Sunday, April 18, 2010


So, what with Twitter tweets now going to the Library of Congress, as noted in my last post, Library of Tweets, it raises the question of whether writing via Twitter can be considered literature.  The answer, of course, will depend on how you define your terms, and truth be told, there have already been a number of experiments in creative writing going on via Twitter.  

One of my absolute favorites is a mystery story by Bob Blechman, a fellow media ecologist and mastermind behind the classic Model Media Ecologist video.   Bob has been writing a humorous mystery story tweet by tweet at RKBs_Twitstery, collecting the tweets on his blog here on blogspot, A Model Media Ecologist, and when it's complete, a print version will be published by NeoPoiesis Press.

Bob's work is great fun, you might say it's quite amusing, but the question lingers as to whether we can take Twitter seriously as a literary form, whether we can, perhaps, speak of Twitterature?  Well, maybe it's hard to take that neologism seriously, but what about the tweet itself?  Well, here's what Stephen Fry has to say on the matter:

At the risk of undermining my own position, I can't help but note that it seems that this question is being resolved through the agency of late night talk shows.  Hence, the following series, which does little for the prospect of taking Twitter seriously (but what's the point if we can't play around and have fun?):

And now this

And now this

Well, now we know what really happened to Conan O'Brien.  As for Shatner, well, he certainly has the the ability to dramatize, melodramatize, and overdramatize just about anything.  It could be a laundry list or grocery list, or a song like Elton John and Bernie Taupin's Rocket Man...

But I digress, albeit for the sake of a bit of science fiction and pop music curiosity.  So, getting back to the literary merits of Twitter, what Shatner illustrates in a humorous way are the merits of found poetry.  Here's another approach to using Twitter to provide the raw material for creating poetry:

Whether this method yields any results worthy of note I really can't say.  But I would not leave you without one really outstanding example of Twitter-based poetry, on as unlikely a subject as Detroit (just kidding, you meshugana Michiganers):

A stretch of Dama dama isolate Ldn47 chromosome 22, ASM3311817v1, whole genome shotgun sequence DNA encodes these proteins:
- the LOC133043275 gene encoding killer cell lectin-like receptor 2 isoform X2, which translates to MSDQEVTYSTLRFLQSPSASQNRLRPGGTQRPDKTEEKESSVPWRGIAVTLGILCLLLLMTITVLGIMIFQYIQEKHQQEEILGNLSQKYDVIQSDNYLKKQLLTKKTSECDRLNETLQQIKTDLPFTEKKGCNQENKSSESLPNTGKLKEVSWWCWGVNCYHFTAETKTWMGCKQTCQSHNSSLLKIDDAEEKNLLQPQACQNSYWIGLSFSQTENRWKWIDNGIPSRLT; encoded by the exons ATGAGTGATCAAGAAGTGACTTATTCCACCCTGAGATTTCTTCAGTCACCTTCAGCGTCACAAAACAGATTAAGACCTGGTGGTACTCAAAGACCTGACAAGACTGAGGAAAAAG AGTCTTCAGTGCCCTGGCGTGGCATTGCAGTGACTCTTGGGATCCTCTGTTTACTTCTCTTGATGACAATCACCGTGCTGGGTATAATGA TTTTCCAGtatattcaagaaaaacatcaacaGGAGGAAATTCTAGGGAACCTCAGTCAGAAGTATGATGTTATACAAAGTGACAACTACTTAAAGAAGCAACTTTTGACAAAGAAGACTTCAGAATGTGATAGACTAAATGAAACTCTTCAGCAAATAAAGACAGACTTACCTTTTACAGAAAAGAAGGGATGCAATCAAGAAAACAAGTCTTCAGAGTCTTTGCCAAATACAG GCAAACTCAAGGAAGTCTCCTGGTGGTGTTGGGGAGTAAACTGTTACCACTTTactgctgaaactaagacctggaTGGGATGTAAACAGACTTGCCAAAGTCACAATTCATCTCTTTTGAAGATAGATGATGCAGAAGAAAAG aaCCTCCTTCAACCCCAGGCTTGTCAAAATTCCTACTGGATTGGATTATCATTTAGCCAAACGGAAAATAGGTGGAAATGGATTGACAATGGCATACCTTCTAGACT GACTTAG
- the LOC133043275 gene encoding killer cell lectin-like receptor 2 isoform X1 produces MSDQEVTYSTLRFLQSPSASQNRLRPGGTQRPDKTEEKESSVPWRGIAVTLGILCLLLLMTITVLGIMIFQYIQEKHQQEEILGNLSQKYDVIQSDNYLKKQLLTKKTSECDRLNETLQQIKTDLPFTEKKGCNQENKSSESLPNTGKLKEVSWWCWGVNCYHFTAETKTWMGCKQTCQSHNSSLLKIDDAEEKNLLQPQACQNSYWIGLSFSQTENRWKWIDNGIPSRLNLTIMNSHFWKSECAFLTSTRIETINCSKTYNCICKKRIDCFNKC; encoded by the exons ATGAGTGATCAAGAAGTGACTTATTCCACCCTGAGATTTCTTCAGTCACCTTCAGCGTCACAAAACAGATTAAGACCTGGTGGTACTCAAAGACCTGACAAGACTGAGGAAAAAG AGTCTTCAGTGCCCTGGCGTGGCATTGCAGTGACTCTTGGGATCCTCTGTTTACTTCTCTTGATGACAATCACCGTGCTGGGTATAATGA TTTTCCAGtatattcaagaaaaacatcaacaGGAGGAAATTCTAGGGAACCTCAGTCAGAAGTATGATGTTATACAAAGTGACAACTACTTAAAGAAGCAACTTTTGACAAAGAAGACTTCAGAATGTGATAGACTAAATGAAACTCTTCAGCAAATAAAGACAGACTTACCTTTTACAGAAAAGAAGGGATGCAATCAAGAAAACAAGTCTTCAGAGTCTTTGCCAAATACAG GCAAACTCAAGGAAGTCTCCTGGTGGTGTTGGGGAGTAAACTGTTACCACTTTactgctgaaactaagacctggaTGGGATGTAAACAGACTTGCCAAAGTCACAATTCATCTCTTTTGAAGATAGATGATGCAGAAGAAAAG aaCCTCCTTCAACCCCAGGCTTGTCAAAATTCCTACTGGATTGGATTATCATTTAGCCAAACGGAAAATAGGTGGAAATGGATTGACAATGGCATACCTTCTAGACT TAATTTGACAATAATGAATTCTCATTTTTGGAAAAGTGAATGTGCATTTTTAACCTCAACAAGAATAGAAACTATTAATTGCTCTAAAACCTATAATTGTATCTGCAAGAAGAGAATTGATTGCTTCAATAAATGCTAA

This 2009 video is entitled PoeTweet Twitter Poem from the streets of Detroit (I coined the term "poetweet" back in 2008, but I imagine that others have arrived at it naturally enough independently).  The description of this video reads:

Reborn on Street Corners: The Detroit Poetry Project began as a test project for the Scarab Club on Twitter. For one month, three highly regarded Detroit poets, M.L. Liebler international poet and Professor at Wayne State University, LaShaun Phoenix Moore, and Cassie Poe, both emerging Detroit talent, submitted entries on the Scarab Club Twitter page about their beloved city. 
This effort evolved into more than just a poem of collective words, it became a powerful voice for Detroit. This video includes music by Detroit jazz icon Faruq Z. Bey, and the arresting urban images by native Detroit artist S. Kay Young. M.L. Liebler recites the poem.

Twitter here was used as a medium for collaboration among three talented poets, and the results are quite impressive, made all the more so by the reading and the video.  And this only scratches the surface of the possibilities that Twitter opens up, the moral of the story being, keep on tweeting!



Anonymous said...

Hi Lance ...
Nice post; and don't forget the actual book, "Twitterature," published (with different subtitles) by Penguin/US in Dec 2009, Penguin/UK in Nov 2009, and just released in France (as La Twitterature) from Editions Saint-Simon, on April 1 2010. The work of two U Chicago students, it's quite funny and clever -- especially if, as they did, you've actually read the underlying books.

Lance Strate said...

I wasn't aware of that book, but of course that's quite different from actually writing for Twitter.

Anonymous said...

True, although some examples were this case it's as if each protagonist had a Twitter account, an iPhone, and a sense of humor -- so they were, by proxy, writing for Twitter. A finesse, but your point is taken.

Lance Strate said...

And in the past there have novels that used e-mail as a format, and it all goes back to the epistolary novel, or maybe Plato's dialogues. Which is not to dismiss all of this hybrid energy, to use McLuhan's term, it's all quite interesting, and I will check out that novel.